Should Stock Market Losses Scare You?
We all know the stock market has experienced losses recently. This isn’t particularly surprising; stock prices are based on the fortunes of business, and some years, business isn’t as good as others.
Still, market losses up to now have always been temporary; every stock market downturn in history has been followed by a recovery. So why is there so much anxiety around stock market losses? Why don’t investors say, “This is a short-term problem,” and get on with their lives? Why do so many people lose sleep when their stock investments lose value? There are several reasons.
For one, our screen time has trained us to worry about market downturns, reinforcing the falsehood that stocks require immediate attention when values are dropping. Films from Hollywood’s golden age show rich and privileged men (usually men, anyway) making frantic phone calls to tell their brokers to buy (or sell) “immediately!” And of course, we can’t forget how when George Bailey’s building-and-loan depositors were panicking, he implored them not to hurriedly sell their shares to Mr. Potter. Hollywood’s view about finance has long seemed to be all about urgency.
Most modern-day news programming doesn’t do much better. Instead of helping us understand that urgency is the enemy of long-term investment success, they do the exact opposite. To sell advertising for profit, news outlets provide a non-stop stream of sensational, melodramatic headlines that are designed to trigger viewers’ emotional responses. This can encourage viewers to act hastily (which is great for an advertiser trying to sell a product, but terrible for an investor).
If, instead, the financial news said, “Keep calm, this is only temporary, just like every time before,” it would mute the emotional response that is the media’s lifeblood. And of course, the content of the news itself is dependent on “the latest,” which is by definition whatever has happened in the last few moments. This viewpoint just isn’t compatible with providing reasonable long-term guidance for the investor. Can you imagine a broadcast news outlet giving the same “keep calm” advice over and over, year after year—it’s the polar opposite of “the latest”—without a steady diet of anxious headlines about how much money everyone has lost?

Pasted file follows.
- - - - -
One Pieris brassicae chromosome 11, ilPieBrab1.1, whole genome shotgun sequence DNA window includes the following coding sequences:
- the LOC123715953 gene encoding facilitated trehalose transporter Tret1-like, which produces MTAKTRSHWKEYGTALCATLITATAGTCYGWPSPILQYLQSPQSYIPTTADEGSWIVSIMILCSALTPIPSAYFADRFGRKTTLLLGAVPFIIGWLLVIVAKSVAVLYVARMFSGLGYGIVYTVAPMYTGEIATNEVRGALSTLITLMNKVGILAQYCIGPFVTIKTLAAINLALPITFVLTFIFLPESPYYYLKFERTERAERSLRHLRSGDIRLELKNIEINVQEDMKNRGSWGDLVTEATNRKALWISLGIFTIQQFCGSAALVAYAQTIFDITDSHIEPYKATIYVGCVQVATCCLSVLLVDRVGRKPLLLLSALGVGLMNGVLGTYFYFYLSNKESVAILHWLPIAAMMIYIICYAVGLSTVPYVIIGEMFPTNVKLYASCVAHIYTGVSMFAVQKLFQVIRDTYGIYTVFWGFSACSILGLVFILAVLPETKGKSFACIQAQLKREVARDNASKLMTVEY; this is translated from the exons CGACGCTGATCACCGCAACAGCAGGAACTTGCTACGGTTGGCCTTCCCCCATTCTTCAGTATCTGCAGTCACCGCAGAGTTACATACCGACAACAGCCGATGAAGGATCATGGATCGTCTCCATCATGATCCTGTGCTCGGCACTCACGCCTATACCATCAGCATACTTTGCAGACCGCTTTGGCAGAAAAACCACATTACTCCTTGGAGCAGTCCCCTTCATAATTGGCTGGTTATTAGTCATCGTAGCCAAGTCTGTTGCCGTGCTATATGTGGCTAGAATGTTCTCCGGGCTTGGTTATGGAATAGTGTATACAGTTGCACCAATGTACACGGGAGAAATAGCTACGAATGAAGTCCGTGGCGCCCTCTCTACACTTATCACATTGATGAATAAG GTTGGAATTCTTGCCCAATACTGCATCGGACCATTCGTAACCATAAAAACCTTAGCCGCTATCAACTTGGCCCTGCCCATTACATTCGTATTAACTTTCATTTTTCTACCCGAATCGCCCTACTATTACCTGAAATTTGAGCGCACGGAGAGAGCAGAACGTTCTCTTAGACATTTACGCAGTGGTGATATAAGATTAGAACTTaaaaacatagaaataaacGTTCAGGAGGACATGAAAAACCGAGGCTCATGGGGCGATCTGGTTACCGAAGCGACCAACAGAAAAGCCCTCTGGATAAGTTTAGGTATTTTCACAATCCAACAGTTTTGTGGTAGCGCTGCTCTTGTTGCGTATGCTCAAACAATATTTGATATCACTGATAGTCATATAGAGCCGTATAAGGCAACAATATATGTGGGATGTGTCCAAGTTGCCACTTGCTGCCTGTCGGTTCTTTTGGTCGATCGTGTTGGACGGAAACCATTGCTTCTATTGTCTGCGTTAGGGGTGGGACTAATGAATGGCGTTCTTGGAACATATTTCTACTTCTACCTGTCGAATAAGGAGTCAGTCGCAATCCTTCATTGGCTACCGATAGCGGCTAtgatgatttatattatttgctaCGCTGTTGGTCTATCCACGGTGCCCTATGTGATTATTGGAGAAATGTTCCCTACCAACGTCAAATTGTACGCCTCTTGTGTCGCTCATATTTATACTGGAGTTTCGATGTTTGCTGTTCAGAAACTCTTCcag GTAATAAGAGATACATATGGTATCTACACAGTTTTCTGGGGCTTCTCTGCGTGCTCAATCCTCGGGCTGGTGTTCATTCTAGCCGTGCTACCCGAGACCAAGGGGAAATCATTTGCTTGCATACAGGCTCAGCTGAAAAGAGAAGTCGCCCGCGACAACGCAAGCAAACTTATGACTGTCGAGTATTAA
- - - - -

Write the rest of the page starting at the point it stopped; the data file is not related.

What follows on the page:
Human psychology is also a factor. Most of us have an aversion to loss; those who study behavioral finance find that we feel a $100 loss more than we feel a $100 gain. Or as Yogi Berra is quoted as saying, “Losing hurts worse than winning feels good.” So it’s only natural to feel concerned when your assets lose value.
Still, we continue to believe are several reasons that there’s no need to feel alarmed about market downturns:
Your investments that are in mutual funds that own stock are likely among the longest-term investments that you have. They’re not to be measured in seconds or hours, but in years (or even decades). When you bought them, you planned to keep them for a long time. (If you didn't, you were speculating, not investing.)
As investors, we benefit from the big picture, not the developments of the last 15 minutes. This is why we don’t try to predict what’s about to happen—the economy has so many moving parts that even experts can’t predict it well or consistently. More importantly, to be a successful investor, you don’t need to predict short-term stock values.
Since our clients’ portfolios are diversified in multiple different ways, we’re confident in their stability. Any single investment that could “go bust” so dramatically in the movies is merely a tiny fraction of the mutual funds we recommend for the majority of our clients’ stock investments.
Diversification goes beyond mutual funds that own many different stocks. It’s also about having various types of assets, not just stocks. You’re probably not planning on spending the money from your stock funds anytime soon; that spending will come from cash, and your bonds will be next in line. So, your stock investments will have plenty of time to recover their value after a downturn.
Dealing with the stock market can be a lot like dealing with a rainy day. Some cloudbursts last longer than others; some are more serious, others less so. But even a terrible flood doesn’t last forever. Of course, before the rain, you didn’t ditch your umbrella just because it was clear out. You planned for rainy days, so you didn’t fear the storm. And of course, you knew that, eventually, the sun would always return.
We remain confident that it always will.